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Third, we may try to excuse the sexual behavior of the politically elite. The acts show the virility of our king, prime minister, or president. It may also reflect our culture’s acceptance of droit du seigneur (which generally translates as “right of the lord” and refers to a great one’s supposed right to lay with the bride of a serf or subordinate before her wedding night). Two problems quickly emerge: The droit du seigneur may have occurred more in plays, novels, and ballads than in reality. In addition, puritanical generations may have assumed that virginity was held in high regard in the ancient world and Middle Ages. (A duke’s daughter’s virginity could be a factor in a first-rate marriage, to a prince or a king; that of the blacksmith’s daughter may have been of little consequence.)

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Past images of the sexually attractive can stick with us always. One anecdote from, say, Coronet magazine described an old World War I doughboy who fell from a ladder while hanging a picture. His wife asked him why he fell. He said, “I had a room in a hotel in a town not far from Paris and the maid came in and asked if I needed anything else. I told her I didn’t, and she asked again, and again, if there was anything else I wanted. . . And I just figured out what she was getting at.”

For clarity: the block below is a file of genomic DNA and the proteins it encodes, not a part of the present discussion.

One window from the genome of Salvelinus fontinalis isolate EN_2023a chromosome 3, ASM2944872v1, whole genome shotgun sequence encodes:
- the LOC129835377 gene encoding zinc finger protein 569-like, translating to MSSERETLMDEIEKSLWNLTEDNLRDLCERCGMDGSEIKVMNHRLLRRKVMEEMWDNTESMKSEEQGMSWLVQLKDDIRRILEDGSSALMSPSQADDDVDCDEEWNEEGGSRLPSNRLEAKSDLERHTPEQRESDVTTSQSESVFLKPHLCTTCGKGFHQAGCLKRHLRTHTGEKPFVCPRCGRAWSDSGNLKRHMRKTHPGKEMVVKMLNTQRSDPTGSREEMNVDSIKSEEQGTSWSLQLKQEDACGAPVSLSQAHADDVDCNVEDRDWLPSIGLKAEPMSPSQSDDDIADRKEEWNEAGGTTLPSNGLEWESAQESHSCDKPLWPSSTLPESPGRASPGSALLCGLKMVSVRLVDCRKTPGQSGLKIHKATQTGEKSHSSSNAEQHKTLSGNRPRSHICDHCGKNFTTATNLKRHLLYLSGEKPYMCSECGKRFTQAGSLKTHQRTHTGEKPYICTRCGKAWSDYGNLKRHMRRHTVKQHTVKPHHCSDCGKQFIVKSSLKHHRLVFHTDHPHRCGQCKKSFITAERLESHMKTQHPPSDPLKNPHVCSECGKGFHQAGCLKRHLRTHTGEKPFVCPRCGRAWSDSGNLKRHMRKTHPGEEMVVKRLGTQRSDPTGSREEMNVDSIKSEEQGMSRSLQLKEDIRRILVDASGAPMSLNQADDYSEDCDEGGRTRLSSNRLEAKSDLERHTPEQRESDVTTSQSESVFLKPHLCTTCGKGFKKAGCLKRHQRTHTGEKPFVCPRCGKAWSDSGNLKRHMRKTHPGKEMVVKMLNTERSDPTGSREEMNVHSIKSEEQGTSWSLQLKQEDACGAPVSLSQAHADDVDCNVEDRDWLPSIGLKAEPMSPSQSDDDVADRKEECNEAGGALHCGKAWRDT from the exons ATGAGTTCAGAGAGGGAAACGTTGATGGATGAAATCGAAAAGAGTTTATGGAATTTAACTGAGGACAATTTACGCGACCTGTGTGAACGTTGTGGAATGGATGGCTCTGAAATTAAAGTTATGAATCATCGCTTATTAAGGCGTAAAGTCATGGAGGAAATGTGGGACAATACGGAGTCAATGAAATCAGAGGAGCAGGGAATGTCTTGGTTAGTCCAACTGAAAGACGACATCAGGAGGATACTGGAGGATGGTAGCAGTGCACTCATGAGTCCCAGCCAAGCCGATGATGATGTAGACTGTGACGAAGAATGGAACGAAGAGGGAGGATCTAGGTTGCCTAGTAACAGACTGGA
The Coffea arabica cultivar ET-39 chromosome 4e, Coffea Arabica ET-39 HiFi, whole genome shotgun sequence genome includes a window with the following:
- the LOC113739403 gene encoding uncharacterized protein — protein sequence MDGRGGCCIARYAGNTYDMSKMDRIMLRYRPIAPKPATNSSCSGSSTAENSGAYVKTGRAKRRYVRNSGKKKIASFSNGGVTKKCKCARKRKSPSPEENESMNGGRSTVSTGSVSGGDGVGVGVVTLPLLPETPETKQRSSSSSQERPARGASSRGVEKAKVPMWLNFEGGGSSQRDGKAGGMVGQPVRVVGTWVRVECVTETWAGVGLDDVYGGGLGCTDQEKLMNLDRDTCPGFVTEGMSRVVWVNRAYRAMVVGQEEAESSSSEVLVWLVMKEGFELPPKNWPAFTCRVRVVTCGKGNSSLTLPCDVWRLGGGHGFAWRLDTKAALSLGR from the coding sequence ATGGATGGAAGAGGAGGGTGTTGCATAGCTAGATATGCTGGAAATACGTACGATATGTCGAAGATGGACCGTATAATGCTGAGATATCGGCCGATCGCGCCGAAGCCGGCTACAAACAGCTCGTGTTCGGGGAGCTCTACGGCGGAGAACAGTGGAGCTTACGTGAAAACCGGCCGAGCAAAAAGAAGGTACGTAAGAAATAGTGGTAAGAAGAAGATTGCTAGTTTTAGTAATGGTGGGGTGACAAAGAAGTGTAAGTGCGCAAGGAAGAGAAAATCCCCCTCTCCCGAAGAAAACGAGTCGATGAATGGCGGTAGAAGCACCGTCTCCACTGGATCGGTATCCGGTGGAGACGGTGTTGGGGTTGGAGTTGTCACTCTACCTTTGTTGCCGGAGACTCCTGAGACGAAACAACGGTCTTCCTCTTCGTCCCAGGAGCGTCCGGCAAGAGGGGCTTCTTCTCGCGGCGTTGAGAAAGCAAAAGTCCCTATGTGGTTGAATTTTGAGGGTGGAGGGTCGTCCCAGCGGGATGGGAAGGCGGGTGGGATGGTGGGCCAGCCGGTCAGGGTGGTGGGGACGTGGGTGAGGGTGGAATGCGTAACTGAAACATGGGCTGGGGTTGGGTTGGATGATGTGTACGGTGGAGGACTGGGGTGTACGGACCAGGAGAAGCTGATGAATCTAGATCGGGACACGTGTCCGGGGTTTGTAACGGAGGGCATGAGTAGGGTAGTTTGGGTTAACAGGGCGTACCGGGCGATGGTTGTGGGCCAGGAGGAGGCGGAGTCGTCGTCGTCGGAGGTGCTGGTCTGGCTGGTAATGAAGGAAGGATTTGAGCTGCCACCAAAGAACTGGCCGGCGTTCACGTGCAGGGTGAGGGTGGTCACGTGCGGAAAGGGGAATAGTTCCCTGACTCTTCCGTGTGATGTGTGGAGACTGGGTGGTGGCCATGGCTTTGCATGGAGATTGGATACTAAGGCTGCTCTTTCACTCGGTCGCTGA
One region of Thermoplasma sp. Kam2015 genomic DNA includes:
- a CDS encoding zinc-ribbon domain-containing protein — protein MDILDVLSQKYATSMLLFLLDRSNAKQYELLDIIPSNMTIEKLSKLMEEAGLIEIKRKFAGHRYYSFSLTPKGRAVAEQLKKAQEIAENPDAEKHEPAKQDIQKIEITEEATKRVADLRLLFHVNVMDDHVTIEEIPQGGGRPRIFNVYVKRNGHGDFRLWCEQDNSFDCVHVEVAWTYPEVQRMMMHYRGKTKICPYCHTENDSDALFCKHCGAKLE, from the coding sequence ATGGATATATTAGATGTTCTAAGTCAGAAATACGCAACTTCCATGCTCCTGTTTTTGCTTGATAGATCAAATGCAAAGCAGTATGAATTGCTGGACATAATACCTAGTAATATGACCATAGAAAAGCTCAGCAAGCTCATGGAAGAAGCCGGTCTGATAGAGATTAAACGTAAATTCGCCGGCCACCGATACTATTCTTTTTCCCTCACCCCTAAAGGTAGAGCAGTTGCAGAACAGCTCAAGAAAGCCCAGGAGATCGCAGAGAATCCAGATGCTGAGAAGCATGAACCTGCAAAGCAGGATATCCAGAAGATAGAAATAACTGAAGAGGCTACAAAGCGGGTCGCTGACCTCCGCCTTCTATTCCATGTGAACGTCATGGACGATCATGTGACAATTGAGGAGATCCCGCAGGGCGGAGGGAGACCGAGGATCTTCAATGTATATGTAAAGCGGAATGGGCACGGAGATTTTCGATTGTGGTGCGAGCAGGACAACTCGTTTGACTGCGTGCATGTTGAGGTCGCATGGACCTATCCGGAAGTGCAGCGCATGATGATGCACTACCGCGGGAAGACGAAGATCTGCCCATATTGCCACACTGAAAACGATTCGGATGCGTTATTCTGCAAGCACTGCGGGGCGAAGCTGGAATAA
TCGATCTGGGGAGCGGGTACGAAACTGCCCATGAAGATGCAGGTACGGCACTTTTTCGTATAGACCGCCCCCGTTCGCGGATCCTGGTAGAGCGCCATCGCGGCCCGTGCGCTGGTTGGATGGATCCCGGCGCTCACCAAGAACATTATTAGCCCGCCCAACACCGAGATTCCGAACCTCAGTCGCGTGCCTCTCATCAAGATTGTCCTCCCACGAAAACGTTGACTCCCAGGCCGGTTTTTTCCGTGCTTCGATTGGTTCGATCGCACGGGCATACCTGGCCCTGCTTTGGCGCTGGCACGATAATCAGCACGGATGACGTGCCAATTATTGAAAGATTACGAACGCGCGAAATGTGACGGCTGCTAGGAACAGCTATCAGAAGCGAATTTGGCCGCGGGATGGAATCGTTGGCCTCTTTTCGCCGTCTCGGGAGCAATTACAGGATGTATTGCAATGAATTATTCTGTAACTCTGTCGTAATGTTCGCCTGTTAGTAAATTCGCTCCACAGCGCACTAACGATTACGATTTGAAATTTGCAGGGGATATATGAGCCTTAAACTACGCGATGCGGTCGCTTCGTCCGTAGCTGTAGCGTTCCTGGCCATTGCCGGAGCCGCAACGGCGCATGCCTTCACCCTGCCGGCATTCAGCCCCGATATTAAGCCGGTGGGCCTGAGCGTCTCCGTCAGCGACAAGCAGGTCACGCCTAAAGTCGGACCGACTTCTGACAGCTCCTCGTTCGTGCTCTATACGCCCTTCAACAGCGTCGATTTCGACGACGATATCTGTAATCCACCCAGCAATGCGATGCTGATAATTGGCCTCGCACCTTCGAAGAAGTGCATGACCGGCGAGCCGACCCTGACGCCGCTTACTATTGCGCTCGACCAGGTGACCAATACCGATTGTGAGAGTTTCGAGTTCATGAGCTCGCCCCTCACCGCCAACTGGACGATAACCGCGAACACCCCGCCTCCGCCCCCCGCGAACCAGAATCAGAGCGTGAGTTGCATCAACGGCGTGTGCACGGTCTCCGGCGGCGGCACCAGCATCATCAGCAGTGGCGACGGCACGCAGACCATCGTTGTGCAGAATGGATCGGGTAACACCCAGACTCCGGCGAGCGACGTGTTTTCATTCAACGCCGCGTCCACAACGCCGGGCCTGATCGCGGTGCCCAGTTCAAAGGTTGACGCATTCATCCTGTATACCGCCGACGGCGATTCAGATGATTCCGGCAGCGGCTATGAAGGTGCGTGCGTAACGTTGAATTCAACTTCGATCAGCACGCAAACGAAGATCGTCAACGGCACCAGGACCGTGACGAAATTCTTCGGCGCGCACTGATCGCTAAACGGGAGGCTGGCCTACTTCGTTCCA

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The hardwiring isn’t going to let us go, ever. In about 1980, my great-cousin Jimmie left Birmingham to move into her church’s retirement home in Jacksonville. I visited her fairly often (and learned many of the family secrets that had been kept from me for forty years).

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One day, she was shocked, absolutely shocked at the behavior in the retirement home. “There’s a ninety-three-year-old man who is chasing after this eighty-eight-year-old woman. She rides this big tricycle, and he runs along behind her calling ‘Mona, Mona, Mona!’ It’s disgusting.”

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Moral of the story: Follow the Cowboy Way and be a good Scout, but, even if you are helpful, courteous, and kind and strive not to be a predator, you are still going to embarrass yourself. You’re hardwired that way.

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Categories: The Human Comedy or Tragedy